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3446 Mt. Diablo Blvd.
Lafayette, CA 94549

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Although they have a humble beginning, growing in dirt and darkness, root vegetables are packed with vitamins, minerals, and antioxidants – not to mention flavor and sometimes even color!

 

We need to incorporate root veggies and their life-sustaining nutrients into our diets and to help you do that here’s an exhaustive list of root vegetables and their primary nutrients.

 

We’ve divided the veggies up into 5 categories based on what type of root they are and are including some easy recipes to help you use them. Enjoy!

 

Bulb Vegetables

 

Bulb veggies almost always have layers or clustered segments that store nutrients for the plant to use during dormancy. Most bulbs grow just below the surface of the ground but there are a few that develop partially above ground.

 

Examples:

 

  • Garlic
    Nutrients: Manganese, vitamin B6, vitamin C, and an organosulfur compound called allicin.
    Benefits: Reduces inflammation, lowers blood pressure and cholesterol, boosts immunity.

  • Onions
    Nutrients: Vitamin C, folic acid, iron, calcium, and antioxidants.
    Benefits: Helps prevent disease and aging, reduces blood sugar.

  • Scallions
    Nutrients: Antioxidants, vitamin A, vitamin C, vitamin B6, vitamin K, and magnesium.
    Benefits: Reduces the risk of some cancers, combats aging, strengthens bones.

  • Leeks
    Nutrients: Vitamin A, vitamin C, vitamin K, vitamin B6, iron and manganese.
    Benefits: Supports heart health, boosts immune function and encourages a healthy thyroid.

  • Fennel
    Nutrients: Vitamin C, vitamin B6, folate, iron, calcium, potassium, and magnesium.
    Benefits: Strengthens bones, lowers blood pressure, aids metabolism and decreases inflammation.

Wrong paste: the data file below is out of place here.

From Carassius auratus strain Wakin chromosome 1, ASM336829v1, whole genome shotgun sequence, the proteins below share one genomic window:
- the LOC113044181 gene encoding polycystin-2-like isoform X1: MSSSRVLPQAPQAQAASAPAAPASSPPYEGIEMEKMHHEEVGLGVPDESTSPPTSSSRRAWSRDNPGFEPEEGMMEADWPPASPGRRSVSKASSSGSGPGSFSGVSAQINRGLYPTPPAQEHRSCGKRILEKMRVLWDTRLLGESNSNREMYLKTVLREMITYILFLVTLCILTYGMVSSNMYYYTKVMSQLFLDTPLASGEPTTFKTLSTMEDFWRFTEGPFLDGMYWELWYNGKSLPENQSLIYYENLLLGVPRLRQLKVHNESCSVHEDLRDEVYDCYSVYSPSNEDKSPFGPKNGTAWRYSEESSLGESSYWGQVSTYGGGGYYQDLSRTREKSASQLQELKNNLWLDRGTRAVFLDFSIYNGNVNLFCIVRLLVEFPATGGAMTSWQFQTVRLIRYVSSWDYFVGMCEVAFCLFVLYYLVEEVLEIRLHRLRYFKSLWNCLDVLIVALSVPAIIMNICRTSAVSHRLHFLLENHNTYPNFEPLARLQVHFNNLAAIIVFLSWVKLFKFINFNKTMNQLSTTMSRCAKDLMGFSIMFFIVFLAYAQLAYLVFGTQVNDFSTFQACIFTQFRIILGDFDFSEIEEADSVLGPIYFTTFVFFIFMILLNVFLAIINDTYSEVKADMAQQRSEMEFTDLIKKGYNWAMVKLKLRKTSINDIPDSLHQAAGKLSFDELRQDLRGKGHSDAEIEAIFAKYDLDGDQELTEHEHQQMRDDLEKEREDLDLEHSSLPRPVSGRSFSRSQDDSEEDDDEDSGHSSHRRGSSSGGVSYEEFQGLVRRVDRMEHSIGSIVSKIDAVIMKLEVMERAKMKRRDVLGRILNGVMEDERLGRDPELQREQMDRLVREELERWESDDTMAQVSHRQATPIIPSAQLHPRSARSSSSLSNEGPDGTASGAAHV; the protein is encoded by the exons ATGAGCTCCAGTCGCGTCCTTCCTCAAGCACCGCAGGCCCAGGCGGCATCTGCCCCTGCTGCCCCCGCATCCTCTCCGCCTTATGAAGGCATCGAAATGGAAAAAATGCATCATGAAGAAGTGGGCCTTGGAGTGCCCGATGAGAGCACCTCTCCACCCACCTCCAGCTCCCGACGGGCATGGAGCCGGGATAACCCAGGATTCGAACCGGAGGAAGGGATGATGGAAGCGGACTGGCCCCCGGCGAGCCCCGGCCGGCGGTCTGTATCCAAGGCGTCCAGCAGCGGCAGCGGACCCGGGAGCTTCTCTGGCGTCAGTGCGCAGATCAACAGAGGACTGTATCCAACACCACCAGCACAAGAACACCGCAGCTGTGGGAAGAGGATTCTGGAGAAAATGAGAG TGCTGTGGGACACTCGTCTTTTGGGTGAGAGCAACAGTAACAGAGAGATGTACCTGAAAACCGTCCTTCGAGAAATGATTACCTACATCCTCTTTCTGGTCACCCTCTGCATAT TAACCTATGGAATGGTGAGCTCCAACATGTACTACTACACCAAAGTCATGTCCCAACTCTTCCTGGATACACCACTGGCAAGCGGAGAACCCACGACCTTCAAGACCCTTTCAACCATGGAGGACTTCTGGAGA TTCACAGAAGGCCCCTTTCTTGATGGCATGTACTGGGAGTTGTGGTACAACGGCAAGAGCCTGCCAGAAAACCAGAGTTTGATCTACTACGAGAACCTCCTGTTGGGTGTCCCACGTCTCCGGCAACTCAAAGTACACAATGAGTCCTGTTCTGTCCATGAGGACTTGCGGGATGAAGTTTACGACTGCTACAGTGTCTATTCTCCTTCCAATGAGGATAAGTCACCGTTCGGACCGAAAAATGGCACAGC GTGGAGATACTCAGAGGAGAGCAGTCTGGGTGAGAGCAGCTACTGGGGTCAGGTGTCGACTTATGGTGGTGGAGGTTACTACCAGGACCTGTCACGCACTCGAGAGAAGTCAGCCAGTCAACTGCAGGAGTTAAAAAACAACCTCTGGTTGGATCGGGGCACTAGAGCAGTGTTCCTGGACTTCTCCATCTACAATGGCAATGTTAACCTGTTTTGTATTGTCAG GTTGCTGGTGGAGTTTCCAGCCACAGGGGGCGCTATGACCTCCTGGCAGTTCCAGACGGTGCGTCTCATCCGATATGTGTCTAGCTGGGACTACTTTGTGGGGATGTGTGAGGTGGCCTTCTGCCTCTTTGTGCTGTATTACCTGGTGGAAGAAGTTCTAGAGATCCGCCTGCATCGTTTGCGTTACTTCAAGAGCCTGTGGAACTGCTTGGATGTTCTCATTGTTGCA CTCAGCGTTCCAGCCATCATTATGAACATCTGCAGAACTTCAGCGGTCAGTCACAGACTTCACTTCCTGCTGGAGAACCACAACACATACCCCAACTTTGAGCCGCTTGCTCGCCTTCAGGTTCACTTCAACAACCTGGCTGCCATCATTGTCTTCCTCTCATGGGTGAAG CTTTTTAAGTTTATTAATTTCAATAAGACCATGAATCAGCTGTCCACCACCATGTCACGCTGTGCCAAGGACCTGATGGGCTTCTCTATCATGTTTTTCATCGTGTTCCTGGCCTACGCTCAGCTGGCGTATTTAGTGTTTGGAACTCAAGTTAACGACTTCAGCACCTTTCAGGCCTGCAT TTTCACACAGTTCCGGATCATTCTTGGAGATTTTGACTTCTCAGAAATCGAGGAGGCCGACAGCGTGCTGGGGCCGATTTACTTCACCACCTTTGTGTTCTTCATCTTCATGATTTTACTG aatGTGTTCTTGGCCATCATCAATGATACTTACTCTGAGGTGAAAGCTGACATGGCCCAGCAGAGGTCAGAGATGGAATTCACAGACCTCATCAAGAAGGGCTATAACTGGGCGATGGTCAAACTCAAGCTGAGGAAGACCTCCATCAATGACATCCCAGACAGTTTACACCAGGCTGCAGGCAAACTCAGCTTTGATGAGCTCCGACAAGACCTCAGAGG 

Recipes with bulb vegetables: Spinach & Garlic Turkey Burgers and Instant Pot Mexican Quinoa Stew

 

Corm Vegetables

 

Corms are relatively rare in the plant kingdom. They are a short section of swollen stem located immediately above the plant’s roots. Corms serve two primary purposes: transporting water and nutrients from the roots to the upper stem and leaves, as well as storing excess nutrients.

 

Examples:

 

  • Celery root (Celeriac)
    Nutrients: Antioxidants, vitamin C, vitamin K, vitamin B6, phosphorus, potassium, and manganese.
    Benefits: Boosts immunity, helps regulate blood pressure, encourages heart health.

  • Water chestnut
    Nutrients: Riboflavin, vitamin B6, copper, potassium, and manganese.
    Benefits: Increases energy levels, supports healthy cell production, aids muscle function.

  • Taro root
    Nutrients: Vitamin C, vitamin E, vitamin B6, copper, phosphorus, potassium, and manganese.
    Benefits: Helps regulate blood sugar, promotes eye and skin health, boosts immune function.

 

Recipes with corm vegetables: Leek and Celery Root Soup and Homemade Taro Chips

 

Rhizome Vegetables

 

Strictly speaking, rhizomes are not roots, but stems. They are often called roots because they grow horizontally under the ground. Many plants use their rhizomes to put down new roots that will find fresh nutrients and also for reproduction.

 

Examples:

 

  • Ginger
    Nutrients: Antioxidants, vitamin C, vitamin B6, iron, calcium, and magnesium.
    Benefits: Decreases inflammation, increases immunity, aids digestion and cardiovascular health.

  • Turmeric
    Nutrients: Antioxidants, vitamin C, potassium, iron, and manganese.